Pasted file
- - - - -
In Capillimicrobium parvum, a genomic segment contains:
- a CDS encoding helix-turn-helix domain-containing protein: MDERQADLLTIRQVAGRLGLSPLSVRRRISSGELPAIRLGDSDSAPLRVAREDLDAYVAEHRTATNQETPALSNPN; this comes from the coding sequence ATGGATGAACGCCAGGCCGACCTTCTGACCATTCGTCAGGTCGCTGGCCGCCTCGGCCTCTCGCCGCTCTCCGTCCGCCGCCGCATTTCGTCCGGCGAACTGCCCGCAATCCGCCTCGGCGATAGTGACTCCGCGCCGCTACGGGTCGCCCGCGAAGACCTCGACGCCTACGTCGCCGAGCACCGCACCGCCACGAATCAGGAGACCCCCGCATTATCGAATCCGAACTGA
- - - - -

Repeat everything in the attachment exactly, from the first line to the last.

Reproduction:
In Capillimicrobium parvum, a genomic segment contains:
- a CDS encoding helix-turn-helix domain-containing protein: MDERQADLLTIRQVAGRLGLSPLSVRRRISSGELPAIRLGDSDSAPLRVAREDLDAYVAEHRTATNQETPALSNPN; this comes from the coding sequence ATGGATGAACGCCAGGCCGACCTTCTGACCATTCGTCAGGTCGCTGGCCGCCTCGGCCTCTCGCCGCTCTCCGTCCGCCGCCGCATTTCGTCCGGCGAACTGCCCGCAATCCGCCTCGGCGATAGTGACTCCGCGCCGCTACGGGTCGCCCGCGAAGACCTCGACGCCTACGTCGCCGAGCACCGCACCGCCACGAATCAGGAGACCCCCGCATTATCGAATCCGAACTGA